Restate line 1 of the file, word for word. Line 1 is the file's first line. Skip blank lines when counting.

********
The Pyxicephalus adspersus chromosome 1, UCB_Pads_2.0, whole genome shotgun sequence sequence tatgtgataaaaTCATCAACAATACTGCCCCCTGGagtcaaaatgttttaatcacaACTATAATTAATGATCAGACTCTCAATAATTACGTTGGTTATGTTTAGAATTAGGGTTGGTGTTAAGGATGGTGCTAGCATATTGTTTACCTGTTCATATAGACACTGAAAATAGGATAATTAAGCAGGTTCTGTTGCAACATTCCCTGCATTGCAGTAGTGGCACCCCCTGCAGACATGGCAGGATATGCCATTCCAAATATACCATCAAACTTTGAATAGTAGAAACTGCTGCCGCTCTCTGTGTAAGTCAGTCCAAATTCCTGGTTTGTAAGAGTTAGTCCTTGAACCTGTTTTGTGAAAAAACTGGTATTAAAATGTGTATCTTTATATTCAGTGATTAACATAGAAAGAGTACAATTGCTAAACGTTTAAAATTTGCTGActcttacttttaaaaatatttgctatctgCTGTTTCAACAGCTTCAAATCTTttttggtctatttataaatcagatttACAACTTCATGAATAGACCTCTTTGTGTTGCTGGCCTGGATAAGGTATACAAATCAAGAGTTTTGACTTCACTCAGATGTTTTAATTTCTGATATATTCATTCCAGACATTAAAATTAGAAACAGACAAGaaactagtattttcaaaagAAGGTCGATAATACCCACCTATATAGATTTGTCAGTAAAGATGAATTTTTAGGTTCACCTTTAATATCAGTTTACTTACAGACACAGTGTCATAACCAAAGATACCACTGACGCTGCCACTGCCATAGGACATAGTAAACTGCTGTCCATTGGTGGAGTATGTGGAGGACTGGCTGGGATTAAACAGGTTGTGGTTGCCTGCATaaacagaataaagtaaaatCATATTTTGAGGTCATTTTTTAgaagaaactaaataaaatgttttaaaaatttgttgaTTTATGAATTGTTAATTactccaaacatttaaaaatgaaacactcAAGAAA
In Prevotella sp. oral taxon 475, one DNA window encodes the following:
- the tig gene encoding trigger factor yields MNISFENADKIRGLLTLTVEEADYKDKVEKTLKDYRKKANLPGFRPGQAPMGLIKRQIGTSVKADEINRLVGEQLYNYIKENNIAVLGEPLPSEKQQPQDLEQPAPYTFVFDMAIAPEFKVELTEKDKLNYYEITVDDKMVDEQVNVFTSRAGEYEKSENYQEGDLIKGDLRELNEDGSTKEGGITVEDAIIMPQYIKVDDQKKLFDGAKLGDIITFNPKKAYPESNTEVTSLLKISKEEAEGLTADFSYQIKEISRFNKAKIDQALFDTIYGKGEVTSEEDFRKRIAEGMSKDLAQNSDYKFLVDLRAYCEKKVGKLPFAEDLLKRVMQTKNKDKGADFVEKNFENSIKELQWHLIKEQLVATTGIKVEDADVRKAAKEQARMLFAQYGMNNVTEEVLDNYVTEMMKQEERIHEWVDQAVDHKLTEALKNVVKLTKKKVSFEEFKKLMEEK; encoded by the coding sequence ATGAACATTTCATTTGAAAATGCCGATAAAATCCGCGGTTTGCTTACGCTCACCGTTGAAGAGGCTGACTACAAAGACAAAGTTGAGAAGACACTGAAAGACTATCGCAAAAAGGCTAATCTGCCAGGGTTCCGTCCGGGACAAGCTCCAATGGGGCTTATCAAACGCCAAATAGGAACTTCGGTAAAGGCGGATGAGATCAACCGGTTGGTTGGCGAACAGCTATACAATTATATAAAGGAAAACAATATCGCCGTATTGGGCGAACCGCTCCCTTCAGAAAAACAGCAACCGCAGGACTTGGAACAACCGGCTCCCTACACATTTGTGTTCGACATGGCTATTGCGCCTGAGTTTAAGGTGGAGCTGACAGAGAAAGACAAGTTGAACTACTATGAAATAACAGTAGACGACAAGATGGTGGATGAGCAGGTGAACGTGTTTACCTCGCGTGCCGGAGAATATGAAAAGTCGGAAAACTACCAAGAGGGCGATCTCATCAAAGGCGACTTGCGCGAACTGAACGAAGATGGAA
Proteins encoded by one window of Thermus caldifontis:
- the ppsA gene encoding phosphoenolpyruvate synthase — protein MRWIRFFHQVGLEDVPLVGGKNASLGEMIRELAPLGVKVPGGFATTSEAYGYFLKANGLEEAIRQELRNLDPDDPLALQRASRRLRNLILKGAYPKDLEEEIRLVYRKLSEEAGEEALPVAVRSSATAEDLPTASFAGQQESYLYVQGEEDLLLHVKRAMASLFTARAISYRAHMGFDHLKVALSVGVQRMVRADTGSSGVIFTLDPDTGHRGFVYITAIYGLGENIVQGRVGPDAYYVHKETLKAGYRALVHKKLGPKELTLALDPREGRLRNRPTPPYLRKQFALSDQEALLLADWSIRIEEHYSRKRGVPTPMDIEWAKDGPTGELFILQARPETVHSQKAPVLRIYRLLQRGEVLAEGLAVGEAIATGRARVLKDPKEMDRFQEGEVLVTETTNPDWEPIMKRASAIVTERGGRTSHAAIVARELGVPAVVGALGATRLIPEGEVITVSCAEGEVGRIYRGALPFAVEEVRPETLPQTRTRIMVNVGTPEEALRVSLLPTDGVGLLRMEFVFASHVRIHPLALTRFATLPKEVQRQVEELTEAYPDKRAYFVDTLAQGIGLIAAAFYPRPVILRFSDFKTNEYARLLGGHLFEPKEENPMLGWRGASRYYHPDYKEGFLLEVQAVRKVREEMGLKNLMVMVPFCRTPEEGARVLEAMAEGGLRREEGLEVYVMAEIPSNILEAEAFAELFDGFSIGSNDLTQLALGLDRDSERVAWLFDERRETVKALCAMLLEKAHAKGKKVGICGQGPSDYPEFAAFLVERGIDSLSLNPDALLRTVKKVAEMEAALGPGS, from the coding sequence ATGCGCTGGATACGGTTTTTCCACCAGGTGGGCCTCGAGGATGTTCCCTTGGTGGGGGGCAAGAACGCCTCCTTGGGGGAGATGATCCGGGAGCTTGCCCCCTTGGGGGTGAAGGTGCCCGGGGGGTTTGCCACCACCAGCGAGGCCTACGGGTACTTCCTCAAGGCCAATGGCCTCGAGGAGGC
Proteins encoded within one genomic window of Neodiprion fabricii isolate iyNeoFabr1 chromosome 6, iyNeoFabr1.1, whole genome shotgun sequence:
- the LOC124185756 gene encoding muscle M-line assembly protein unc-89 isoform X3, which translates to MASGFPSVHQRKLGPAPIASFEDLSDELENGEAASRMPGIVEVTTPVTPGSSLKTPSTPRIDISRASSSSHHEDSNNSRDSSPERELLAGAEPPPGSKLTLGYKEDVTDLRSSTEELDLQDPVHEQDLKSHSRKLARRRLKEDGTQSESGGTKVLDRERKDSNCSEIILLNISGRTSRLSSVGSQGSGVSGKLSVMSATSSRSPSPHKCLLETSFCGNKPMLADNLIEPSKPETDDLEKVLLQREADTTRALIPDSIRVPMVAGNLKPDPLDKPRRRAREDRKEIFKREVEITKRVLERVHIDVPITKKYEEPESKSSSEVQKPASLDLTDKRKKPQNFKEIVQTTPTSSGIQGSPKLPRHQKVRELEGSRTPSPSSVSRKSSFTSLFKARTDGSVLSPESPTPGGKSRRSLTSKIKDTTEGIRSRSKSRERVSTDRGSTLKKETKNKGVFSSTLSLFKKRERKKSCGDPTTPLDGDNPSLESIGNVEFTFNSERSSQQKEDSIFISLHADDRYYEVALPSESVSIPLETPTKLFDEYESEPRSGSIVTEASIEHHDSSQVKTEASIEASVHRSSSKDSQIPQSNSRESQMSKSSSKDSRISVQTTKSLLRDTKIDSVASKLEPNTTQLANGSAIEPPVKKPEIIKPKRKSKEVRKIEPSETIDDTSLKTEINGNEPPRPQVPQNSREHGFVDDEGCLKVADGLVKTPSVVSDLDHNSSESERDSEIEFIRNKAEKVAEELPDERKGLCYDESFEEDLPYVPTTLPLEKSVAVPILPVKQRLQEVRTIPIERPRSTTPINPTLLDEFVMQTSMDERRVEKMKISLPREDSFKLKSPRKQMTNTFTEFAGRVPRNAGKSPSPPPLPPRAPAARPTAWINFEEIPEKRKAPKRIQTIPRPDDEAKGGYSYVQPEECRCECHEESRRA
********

The Pyxicephalus adspersus chromosome 1, UCB_Pads_2.0, whole genome shotgun sequence sequence tatgtgataaaaTCATCAACAATACTGCCCCCTGGagtcaaaatgttttaatcacaACTATAATTAATGATCAGACTCTCAATAATTACGTTGGTTATGTTTAGAATTAGGGTTGGTGTTAAGGATGGTGCTAGCATATTGTTTACCTGTTCATATAGACACTGAAAATAGGATAATTAAGCAGGTTCTGTTGCAACATTCCCTGCATTGCAGTAGTGGCACCCCCTGCAGACATGGCAGGATATGCCATTCCAAATATACCATCAAACTTTGAATAGTAGAAACTGCTGCCGCTCTCTGTGTAAGTCAGTCCAAATTCCTGGTTTGTAAGAGTTAGTCCTTGAACCTGTTTTGTGAAAAAACTGGTATTAAAATGTGTATCTTTATATTCAGTGATTAACATAGAAAGAGTACAATTGCTAAACGTTTAAAATTTGCTGActcttacttttaaaaatatttgctatctgCTGTTTCAACAGCTTCAAATCTTttttggtctatttataaatcagatttACAACTTCATGAATAGACCTCTTTGTGTTGCTGGCCTGGATAAGGTATACAAATCAAGAGTTTTGACTTCACTCAGATGTTTTAATTTCTGATATATTCATTCCAGACATTAAAATTAGAAACAGACAAGaaactagtattttcaaaagAAGGTCGATAATACCCACCTATATAGATTTGTCAGTAAAGATGAATTTTTAGGTTCACCTTTAATATCAGTTTACTTACAGACACAGTGTCATAACCAAAGATACCACTGACGCTGCCACTGCCATAGGACATAGTAAACTGCTGTCCATTGGTGGAGTATGTGGAGGACTGGCTGGGATTAAACAGGTTGTGGTTGCCTGCATaaacagaataaagtaaaatCATATTTTGAGGTCATTTTTTAgaagaaactaaataaaatgttttaaaaatttgttgaTTTATGAATTGTTAATTactccaaacatttaaaaatgaaacactcAAGAAA